However, the first scene of Act 1 introduces the audience to an air of joviality the hilarious conversation between Sampson and Gregory over how to treat the women servants of the Montague’s. Sampson told Gregory ‘that he will be civil with the maids; I will cut off their heads.’ To which Gregory replies, ‘The hence of the maids?,’ followed by Sampson’s witty and extremely funny reply: ‘Aye the heads of the maids, or their maidenheads, take it in what sense thou wilt.’ Even when they were confronted with danger as two of the enemy approached, the wit is still there as shown when Gregory says that he ‘… will frown as I pass by, and let them take it as they list.’ Sampson decides ‘…my to bite my thumb at them, which is disgrace to them if they bare it.’ Nevertheless, this repartee of joviality and wit hides what is actually going on. A long lasting feud exists between the two noble families that has overflowed onto the streets of Verona and involves, not only the immediate members of the family, but their servants as well.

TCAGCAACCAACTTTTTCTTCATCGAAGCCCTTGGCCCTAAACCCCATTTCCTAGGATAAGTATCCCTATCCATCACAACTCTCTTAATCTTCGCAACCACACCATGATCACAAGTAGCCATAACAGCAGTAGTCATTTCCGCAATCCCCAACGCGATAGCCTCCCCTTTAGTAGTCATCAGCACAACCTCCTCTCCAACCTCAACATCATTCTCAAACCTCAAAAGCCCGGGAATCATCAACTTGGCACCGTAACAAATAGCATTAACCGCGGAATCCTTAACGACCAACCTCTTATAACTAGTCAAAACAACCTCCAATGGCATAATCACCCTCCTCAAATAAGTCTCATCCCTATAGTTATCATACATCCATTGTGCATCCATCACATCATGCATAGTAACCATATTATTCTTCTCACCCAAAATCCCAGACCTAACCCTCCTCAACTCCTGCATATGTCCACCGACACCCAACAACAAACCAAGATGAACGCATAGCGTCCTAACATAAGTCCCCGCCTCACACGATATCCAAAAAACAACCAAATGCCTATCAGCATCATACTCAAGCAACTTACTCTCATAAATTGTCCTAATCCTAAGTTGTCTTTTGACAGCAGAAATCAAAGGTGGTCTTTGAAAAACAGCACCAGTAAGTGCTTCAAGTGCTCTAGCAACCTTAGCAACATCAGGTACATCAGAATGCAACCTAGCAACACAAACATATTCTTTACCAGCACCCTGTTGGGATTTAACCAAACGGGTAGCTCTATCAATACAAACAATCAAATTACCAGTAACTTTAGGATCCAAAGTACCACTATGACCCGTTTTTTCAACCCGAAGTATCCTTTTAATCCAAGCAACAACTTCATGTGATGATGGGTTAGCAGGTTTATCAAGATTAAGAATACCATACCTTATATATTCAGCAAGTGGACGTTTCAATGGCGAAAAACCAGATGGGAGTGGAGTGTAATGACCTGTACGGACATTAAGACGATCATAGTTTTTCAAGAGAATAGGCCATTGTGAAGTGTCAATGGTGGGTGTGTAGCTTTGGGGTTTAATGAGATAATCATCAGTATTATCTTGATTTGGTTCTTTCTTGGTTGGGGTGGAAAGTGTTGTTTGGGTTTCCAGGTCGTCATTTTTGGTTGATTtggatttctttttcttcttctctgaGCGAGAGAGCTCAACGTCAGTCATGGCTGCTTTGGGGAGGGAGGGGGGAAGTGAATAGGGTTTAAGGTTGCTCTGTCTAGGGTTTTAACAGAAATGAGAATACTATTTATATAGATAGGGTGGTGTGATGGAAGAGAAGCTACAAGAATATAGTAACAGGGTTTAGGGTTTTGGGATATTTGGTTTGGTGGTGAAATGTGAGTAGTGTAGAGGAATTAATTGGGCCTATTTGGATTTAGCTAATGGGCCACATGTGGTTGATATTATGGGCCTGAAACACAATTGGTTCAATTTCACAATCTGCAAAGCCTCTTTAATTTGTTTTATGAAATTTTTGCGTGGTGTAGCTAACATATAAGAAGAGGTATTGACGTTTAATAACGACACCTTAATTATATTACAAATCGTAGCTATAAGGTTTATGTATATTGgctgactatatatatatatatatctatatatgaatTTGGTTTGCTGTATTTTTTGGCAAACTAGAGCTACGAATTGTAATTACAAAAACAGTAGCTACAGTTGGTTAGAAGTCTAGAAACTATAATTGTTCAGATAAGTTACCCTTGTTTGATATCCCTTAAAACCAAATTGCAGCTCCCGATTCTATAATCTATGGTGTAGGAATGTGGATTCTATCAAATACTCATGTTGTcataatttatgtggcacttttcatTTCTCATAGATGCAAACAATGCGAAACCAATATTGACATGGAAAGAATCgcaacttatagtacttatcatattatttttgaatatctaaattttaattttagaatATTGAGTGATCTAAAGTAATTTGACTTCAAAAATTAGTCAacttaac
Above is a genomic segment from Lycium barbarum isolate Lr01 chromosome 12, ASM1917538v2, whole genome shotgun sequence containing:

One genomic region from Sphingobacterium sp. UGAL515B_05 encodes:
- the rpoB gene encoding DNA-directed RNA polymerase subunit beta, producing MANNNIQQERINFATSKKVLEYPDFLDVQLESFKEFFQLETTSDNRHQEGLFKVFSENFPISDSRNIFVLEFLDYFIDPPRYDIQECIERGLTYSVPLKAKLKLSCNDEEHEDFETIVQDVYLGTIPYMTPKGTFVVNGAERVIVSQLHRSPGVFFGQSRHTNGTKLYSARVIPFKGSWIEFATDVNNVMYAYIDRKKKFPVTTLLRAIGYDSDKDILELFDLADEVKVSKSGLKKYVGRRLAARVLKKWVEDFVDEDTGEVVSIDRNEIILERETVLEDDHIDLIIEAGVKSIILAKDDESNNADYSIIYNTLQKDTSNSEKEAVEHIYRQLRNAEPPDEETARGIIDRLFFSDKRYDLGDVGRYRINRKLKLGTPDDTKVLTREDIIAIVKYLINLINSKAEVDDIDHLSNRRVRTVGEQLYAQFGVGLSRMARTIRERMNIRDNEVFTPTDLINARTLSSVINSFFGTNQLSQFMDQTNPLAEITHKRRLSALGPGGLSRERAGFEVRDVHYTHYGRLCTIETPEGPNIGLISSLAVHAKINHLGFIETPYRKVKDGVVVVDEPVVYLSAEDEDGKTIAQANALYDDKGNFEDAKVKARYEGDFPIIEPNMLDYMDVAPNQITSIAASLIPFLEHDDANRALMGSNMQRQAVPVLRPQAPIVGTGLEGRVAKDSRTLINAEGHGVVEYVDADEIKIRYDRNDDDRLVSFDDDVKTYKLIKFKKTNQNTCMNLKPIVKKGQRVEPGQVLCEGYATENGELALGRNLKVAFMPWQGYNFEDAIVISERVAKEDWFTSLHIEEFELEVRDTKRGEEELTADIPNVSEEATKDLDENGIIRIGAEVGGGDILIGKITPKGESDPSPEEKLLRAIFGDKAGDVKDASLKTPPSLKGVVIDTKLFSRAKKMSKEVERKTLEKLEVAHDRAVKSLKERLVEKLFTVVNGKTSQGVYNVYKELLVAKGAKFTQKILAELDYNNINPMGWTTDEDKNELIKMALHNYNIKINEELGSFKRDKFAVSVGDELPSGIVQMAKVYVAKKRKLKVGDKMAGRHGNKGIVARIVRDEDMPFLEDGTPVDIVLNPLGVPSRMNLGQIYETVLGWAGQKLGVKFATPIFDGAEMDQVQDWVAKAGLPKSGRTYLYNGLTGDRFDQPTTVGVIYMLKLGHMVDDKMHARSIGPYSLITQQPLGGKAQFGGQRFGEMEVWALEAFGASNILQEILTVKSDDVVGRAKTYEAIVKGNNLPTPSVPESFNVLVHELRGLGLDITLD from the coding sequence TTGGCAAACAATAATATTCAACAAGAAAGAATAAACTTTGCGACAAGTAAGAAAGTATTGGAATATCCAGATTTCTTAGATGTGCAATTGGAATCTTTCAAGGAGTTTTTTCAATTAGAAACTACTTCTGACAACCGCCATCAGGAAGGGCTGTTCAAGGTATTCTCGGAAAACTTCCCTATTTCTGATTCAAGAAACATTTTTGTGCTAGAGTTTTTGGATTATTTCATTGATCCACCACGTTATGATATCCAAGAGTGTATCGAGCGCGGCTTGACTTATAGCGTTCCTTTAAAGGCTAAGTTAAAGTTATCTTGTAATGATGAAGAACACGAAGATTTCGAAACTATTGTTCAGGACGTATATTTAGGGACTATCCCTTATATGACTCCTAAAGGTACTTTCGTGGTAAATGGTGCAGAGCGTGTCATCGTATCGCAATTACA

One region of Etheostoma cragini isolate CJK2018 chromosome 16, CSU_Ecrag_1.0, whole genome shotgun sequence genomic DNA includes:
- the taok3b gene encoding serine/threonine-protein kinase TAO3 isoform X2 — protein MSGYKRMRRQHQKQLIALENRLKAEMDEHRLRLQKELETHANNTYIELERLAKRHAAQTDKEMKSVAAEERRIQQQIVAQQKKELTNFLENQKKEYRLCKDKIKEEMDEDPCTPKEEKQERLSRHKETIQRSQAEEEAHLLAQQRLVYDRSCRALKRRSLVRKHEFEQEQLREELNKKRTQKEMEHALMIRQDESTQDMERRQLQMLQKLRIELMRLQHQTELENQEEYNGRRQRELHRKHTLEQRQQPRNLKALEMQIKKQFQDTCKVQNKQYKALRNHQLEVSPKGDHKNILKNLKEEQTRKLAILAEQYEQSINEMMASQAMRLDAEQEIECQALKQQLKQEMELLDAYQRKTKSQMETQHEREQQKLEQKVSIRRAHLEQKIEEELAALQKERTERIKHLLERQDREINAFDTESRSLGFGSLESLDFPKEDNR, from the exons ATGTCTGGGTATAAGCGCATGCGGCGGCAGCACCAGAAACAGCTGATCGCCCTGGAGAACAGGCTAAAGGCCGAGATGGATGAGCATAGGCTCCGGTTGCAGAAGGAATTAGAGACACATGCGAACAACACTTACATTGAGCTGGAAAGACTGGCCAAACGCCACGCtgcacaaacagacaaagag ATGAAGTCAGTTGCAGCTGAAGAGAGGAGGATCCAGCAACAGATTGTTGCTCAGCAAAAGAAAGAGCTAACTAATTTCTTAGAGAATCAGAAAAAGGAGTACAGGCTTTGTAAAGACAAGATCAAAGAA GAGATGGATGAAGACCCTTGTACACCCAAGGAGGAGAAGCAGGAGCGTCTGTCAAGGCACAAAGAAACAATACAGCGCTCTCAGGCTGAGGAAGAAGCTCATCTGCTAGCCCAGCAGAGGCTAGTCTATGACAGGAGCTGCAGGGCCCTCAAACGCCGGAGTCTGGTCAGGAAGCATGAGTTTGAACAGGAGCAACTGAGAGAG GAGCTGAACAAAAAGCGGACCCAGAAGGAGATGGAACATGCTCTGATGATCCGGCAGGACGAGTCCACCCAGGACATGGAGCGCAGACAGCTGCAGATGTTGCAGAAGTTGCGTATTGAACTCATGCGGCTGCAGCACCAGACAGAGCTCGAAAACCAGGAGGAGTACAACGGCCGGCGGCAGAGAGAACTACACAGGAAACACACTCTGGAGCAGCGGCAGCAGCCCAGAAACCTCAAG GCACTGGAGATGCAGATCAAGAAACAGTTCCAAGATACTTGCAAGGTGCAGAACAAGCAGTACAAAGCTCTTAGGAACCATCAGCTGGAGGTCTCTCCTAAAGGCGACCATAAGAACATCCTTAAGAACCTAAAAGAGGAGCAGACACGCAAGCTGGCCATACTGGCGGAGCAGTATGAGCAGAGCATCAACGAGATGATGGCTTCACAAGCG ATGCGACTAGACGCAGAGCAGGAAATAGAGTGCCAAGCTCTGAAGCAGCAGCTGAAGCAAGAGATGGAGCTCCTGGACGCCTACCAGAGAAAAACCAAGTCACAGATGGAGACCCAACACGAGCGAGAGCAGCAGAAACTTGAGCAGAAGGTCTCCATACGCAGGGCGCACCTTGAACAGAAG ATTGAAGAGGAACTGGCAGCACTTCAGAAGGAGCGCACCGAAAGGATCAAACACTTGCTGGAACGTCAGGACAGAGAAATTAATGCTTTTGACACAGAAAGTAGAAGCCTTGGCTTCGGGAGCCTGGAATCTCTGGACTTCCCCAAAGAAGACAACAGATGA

The dark and violent nature of the play is soon revealed when Tybalt, Lord Capulet’s nephew makes his entrance. To